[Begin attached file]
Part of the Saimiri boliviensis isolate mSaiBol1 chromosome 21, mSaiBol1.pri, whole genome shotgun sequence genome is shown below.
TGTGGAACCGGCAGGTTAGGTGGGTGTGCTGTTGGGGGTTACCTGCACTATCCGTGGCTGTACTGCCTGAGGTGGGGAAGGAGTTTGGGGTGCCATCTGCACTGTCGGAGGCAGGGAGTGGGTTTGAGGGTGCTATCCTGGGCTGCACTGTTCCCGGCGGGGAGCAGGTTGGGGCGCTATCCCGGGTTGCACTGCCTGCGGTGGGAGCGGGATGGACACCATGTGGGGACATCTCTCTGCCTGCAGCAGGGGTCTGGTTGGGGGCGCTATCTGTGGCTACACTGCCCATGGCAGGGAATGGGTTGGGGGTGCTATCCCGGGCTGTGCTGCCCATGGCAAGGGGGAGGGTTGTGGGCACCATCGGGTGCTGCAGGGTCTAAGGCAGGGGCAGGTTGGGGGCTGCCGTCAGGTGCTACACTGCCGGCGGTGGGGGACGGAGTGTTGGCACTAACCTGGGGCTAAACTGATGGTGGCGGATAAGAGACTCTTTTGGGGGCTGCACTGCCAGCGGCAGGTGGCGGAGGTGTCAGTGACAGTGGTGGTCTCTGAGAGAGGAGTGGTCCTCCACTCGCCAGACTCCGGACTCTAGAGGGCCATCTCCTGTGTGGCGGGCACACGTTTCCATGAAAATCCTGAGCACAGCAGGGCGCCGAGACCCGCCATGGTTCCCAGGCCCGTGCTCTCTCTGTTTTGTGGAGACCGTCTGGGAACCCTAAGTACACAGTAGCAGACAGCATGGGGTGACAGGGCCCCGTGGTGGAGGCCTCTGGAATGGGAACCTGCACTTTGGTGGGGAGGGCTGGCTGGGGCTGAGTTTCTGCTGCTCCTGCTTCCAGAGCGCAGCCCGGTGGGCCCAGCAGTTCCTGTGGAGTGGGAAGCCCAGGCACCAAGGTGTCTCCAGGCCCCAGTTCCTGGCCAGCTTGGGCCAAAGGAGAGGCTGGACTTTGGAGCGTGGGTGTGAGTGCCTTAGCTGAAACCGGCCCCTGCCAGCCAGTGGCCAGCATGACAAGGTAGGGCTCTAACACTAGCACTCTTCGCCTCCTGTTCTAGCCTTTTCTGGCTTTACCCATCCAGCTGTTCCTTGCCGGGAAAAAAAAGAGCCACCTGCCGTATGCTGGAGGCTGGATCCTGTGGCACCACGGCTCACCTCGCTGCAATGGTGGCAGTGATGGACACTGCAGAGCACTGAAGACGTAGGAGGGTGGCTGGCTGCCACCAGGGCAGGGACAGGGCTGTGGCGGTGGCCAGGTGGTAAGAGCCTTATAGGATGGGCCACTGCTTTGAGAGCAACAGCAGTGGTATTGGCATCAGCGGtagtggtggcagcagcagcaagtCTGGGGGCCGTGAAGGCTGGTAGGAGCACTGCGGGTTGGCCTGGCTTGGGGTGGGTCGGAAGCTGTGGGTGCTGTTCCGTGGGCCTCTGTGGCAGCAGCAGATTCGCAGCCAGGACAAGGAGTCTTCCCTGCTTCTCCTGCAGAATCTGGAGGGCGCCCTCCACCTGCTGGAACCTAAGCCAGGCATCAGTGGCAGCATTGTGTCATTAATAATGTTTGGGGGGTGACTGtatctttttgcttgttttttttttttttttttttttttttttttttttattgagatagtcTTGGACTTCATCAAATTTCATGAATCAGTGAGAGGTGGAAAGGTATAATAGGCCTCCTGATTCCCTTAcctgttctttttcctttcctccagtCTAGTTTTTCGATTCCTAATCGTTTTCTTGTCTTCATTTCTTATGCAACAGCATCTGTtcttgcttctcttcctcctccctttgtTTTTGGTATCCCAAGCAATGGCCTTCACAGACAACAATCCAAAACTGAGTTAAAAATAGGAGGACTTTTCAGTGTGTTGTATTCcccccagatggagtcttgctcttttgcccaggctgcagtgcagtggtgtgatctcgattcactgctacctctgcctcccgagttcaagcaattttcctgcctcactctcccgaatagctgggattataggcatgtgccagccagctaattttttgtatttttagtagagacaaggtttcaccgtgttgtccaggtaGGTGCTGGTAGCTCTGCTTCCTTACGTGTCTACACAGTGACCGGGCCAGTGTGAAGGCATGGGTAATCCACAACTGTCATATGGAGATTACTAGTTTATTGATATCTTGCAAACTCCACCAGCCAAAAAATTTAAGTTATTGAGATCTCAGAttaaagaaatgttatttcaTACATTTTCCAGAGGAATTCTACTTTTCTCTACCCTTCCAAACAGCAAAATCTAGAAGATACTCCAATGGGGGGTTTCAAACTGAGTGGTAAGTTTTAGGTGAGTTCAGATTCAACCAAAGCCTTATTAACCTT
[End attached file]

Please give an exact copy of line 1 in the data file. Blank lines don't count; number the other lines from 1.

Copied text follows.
Part of the Saimiri boliviensis isolate mSaiBol1 chromosome 21, mSaiBol1.pri, whole genome shotgun sequence genome is shown below.